Jones's disturbing but beautifully written account of a wronged mother's long journey to find her son is a near unmitigated downer. An unnamed African woman's story is told by incidental witnesses, beginning with a fellow hotel worker in Tunisia who relates the story of her seduction by a German hotel guest, her pregnancy, and the abduction of the baby by her seducer. He has her sign papers at the hospital and leads her to believe he will take her and the baby with him back to Germany but instead abandons her and takes the baby. The unnamed woman sets out on a harrowing quest a few years later, nearly dying in her attempt to get into Europe. Then, with the cloudily motivated help of various strangers, she finds her way to Berlin, where her son lives with his craven father, whose greed and selfishness are almost a relief when contrasted with the subtler humiliating crimes of the other players. Learning all this history through the perspective of secondary characters has a frustrating effect, further marginalizing an already obscenely oppressed woman. When Ines —an assumed name, the only one the unnamed woman is ever given—at last has her turn to speak, there is little satisfaction. She seems at times simple and goodhearted and at other times, an unintelligent martyr. Even allowing for her being traumatized, her passive reactions to being sexually coerced, arrested, and denied access to her son are not easily justified. For his dedication to moral complexity and his wholly unsentimental portrayal of an outsized tragedy, though, Jones (Mister Pip) deserves praise. (Oct.)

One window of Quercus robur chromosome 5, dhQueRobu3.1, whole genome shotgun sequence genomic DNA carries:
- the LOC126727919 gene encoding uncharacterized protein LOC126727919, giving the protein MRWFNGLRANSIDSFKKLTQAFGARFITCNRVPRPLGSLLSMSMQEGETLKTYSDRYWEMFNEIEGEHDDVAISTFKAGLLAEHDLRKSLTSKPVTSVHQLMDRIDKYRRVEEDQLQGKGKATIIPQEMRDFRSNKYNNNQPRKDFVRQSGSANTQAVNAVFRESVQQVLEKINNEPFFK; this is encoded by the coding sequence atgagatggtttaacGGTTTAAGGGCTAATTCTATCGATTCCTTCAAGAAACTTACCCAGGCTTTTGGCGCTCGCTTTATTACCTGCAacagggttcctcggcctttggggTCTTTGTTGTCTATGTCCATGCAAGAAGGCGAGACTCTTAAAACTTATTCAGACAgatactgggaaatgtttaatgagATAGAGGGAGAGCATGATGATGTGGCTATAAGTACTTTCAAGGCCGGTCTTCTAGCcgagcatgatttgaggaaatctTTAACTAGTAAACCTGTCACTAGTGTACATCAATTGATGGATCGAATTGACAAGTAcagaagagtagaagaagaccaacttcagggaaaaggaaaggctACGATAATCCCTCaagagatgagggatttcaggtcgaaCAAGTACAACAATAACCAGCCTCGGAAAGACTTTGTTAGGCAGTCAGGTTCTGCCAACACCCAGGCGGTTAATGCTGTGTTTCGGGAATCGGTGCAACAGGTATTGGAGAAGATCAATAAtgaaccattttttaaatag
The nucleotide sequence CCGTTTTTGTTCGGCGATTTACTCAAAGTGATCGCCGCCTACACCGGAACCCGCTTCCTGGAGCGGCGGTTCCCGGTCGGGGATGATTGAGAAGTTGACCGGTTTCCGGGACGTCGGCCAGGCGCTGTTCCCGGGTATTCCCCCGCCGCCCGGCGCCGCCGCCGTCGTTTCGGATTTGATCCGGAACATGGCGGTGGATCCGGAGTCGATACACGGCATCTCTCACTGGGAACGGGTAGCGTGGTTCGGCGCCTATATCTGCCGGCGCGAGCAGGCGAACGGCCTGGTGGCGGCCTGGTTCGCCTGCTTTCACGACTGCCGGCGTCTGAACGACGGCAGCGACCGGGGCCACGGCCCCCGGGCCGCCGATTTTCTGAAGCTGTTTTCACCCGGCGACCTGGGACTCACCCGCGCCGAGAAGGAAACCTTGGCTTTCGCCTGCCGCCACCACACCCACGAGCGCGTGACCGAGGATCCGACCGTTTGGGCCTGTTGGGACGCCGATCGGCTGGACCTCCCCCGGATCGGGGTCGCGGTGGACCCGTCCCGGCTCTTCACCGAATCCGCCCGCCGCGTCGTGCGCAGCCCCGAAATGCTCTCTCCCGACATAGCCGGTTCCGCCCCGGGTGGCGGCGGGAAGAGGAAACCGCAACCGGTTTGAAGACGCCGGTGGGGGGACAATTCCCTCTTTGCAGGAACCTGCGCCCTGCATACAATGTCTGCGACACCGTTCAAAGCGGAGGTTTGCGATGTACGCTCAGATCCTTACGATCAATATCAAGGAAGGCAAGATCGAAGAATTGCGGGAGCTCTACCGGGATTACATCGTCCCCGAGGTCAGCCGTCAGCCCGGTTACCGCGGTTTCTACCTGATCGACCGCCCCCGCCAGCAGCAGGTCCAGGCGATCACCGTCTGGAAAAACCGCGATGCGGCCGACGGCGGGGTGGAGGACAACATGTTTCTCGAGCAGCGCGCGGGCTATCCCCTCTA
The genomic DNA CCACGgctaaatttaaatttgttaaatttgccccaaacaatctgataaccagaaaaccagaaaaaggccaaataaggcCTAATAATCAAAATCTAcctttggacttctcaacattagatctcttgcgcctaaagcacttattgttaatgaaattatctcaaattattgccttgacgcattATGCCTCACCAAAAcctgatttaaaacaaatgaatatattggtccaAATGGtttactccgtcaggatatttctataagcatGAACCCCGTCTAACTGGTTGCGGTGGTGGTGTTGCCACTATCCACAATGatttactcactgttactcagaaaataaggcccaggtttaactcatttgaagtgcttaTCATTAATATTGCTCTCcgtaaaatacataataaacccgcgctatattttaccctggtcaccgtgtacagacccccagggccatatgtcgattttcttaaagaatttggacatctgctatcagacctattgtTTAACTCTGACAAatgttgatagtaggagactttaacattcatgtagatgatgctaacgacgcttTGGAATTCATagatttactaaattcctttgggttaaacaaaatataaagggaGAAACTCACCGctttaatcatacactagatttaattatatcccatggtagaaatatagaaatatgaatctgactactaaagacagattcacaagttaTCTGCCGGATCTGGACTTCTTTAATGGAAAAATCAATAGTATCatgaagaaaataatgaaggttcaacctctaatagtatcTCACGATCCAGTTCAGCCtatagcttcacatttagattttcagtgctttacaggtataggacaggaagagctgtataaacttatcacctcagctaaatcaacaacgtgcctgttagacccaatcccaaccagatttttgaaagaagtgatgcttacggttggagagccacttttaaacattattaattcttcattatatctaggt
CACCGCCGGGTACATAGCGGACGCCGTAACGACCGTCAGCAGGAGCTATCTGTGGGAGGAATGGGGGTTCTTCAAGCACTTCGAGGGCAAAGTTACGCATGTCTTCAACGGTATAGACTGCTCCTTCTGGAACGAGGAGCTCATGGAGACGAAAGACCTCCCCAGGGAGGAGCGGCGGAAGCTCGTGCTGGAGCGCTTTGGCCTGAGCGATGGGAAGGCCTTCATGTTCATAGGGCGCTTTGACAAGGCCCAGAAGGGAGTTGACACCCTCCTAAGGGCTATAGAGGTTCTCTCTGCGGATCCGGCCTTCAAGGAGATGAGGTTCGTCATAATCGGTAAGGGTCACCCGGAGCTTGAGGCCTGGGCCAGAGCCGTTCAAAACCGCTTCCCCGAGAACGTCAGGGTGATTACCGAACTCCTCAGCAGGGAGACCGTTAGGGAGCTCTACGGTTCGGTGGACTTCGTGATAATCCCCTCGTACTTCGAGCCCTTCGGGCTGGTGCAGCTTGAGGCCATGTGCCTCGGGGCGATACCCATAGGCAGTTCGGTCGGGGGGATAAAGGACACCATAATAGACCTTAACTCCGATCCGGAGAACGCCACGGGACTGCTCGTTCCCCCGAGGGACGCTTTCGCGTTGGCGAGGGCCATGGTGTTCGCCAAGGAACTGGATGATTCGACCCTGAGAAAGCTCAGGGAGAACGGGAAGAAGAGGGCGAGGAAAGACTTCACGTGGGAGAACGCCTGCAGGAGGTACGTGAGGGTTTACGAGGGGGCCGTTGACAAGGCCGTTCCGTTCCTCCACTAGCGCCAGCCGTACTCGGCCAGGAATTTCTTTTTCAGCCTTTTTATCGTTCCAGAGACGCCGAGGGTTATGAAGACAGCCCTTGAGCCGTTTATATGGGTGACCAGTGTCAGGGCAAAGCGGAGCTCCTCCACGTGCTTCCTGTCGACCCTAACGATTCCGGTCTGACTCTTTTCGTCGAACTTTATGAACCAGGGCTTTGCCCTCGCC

From the Publisher

“Hand Me Down World slowly reveals itself, like a jigsaw puzzle. This is the story of a mother's determined courage, yet Jones avoids sentimentality. It is also about those who have power and those who do not -- and this mother, with all her dignity and savviness, is an unlikely candidate for redemption. Still, she possesses a fierce kind of hope that no one can take from her.” —Newsday

“What's most original about this novel is the structure….An absorbing work recommended for fans of Peter Carey, whose novels have a similar dreamy, shifting quality.” —Library Journal

“Disturbing but beautifully written...For his dedication to moral complexity and his wholly unsentimental portrayal of an outsized tragedy... Jones deserves praise.” —Publishers Weekly